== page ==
Rob Manfred was officially given a five-year term as the successor to commissioner Bud Selig today, Selig himself announced today (Associated Press link). Manfred was selected as the next MLB commissioner earlier this year, beating out runner-up candidate Tom Werner, though previous reports indicated that his initial term would be only three years.
Per the AP, Selig said that Manfred’s term was approved “unanimously, quietly and quickly” in a meeting today, which is “the way it should be,” he added. Among the tasks Manfred will face in the early stages of his term are improving the pace of play, assessing baseball’s instant replay system following its first year of implementation and addressing the stadium issues of both the A’s and Rays.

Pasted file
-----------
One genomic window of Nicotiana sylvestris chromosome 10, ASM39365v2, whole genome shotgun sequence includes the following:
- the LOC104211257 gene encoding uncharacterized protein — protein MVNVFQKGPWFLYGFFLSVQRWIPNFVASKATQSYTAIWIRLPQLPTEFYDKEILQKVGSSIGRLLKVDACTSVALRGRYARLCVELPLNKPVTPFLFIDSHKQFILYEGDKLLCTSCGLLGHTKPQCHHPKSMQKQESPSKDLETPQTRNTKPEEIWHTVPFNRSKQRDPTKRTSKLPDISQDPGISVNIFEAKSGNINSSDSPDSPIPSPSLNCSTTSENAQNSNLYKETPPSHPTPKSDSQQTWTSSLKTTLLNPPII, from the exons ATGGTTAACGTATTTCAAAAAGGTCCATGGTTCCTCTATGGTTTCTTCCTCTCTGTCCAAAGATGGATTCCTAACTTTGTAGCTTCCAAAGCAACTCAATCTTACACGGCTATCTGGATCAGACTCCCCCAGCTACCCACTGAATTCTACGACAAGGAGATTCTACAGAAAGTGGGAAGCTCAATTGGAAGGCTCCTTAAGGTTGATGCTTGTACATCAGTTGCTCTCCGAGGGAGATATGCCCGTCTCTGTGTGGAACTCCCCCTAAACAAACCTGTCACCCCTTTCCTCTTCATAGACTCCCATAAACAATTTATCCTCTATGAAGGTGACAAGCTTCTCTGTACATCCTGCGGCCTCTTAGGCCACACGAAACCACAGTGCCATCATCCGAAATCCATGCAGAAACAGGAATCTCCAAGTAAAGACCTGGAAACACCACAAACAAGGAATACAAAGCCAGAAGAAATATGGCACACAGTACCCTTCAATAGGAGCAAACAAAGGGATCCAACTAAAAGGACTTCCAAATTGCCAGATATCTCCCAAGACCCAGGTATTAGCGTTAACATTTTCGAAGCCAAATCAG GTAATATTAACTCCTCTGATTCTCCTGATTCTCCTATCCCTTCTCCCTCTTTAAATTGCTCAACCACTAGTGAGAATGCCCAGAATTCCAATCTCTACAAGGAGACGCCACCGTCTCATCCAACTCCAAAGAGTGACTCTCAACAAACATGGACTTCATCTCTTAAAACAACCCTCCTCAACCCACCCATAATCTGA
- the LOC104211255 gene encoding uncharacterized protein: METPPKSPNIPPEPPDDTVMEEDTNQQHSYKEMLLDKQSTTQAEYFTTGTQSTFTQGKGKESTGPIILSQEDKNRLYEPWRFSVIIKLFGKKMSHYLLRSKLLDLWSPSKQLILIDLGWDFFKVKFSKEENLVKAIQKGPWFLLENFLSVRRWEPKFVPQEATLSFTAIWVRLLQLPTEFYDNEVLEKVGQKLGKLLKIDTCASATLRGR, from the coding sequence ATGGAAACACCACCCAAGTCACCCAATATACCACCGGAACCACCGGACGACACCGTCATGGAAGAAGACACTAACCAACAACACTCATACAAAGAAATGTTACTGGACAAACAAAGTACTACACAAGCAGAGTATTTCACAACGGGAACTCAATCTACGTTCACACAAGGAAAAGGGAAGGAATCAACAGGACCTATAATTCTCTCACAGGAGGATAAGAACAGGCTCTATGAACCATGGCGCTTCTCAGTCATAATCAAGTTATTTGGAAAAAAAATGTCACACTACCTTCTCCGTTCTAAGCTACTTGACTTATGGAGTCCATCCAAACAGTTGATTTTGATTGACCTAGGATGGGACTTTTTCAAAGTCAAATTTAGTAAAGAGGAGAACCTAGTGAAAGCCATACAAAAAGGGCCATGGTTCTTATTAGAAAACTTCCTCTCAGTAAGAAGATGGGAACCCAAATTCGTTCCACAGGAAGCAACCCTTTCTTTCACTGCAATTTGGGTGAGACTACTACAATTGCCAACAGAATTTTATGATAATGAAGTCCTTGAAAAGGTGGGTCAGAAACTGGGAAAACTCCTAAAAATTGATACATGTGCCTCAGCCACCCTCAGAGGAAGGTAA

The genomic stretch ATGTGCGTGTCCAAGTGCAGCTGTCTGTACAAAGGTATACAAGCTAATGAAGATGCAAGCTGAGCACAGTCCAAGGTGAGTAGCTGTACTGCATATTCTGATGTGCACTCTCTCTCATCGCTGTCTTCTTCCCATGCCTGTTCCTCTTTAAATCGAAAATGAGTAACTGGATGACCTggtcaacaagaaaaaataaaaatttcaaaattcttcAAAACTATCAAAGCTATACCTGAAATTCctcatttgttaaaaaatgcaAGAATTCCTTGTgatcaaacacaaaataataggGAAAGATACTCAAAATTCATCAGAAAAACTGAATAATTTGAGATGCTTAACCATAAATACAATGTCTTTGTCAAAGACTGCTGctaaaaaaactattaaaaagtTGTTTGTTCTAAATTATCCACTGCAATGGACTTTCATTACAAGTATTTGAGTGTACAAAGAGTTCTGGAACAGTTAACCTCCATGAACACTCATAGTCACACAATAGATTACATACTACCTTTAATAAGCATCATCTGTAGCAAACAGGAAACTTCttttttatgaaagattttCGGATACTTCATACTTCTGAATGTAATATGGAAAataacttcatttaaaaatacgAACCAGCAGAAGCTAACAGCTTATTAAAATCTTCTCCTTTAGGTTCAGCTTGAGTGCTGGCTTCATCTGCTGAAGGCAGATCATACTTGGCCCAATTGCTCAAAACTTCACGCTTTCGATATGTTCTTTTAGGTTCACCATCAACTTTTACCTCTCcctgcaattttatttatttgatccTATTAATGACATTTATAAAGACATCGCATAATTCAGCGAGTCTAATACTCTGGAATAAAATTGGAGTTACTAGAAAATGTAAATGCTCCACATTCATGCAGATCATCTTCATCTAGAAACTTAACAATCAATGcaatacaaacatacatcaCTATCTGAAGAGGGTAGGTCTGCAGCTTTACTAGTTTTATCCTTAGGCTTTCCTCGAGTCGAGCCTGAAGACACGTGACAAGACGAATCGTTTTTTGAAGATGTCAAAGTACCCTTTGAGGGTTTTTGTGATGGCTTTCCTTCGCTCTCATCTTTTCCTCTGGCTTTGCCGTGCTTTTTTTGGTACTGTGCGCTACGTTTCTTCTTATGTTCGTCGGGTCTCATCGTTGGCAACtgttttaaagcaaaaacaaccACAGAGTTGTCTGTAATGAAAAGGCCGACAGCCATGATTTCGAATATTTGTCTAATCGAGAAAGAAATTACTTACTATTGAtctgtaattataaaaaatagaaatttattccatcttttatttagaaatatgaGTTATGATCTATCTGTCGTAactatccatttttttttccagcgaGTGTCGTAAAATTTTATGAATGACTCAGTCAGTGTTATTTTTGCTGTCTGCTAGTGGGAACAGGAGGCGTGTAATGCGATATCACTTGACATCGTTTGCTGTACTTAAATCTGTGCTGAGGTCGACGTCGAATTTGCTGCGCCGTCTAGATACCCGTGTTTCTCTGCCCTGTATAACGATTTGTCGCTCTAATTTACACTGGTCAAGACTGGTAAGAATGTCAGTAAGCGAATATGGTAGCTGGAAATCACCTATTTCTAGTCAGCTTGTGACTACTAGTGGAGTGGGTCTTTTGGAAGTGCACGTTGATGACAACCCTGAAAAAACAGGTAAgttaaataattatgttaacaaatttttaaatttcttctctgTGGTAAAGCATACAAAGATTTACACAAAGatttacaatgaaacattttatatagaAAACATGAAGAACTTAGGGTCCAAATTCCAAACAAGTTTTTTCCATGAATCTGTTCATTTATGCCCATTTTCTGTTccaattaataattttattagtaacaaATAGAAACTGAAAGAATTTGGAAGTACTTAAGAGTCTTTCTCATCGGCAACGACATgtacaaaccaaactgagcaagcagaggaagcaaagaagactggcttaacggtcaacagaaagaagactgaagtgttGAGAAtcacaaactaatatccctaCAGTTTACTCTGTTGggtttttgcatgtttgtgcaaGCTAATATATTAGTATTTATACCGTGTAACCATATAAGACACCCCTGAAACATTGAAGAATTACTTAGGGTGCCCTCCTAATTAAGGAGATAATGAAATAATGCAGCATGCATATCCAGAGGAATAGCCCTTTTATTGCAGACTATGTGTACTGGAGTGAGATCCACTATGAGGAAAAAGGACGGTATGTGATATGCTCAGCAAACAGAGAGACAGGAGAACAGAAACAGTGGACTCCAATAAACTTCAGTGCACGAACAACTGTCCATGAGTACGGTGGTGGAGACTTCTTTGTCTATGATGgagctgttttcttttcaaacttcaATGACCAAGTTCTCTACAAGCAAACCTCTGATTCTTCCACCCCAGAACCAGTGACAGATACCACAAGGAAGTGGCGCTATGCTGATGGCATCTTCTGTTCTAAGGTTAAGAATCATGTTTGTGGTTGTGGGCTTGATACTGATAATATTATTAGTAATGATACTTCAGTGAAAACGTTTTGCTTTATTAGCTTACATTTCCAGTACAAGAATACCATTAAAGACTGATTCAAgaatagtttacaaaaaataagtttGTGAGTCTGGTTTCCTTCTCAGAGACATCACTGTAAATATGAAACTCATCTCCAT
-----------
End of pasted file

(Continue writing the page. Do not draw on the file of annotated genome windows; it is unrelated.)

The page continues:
Manfred served as Major League Baseball’s vice president of labor relations before being named the league’s chief operating officer in 2013. The Harvard Law graduate was known to be Selig’s preferred successor prior to his election in August. Manfred has served as the head of labor negotiations for 19 years since the strike of 1994, and he was a key component in implementing baseball’s current drug testing system as well as negotiating the most recent collective bargaining agreement.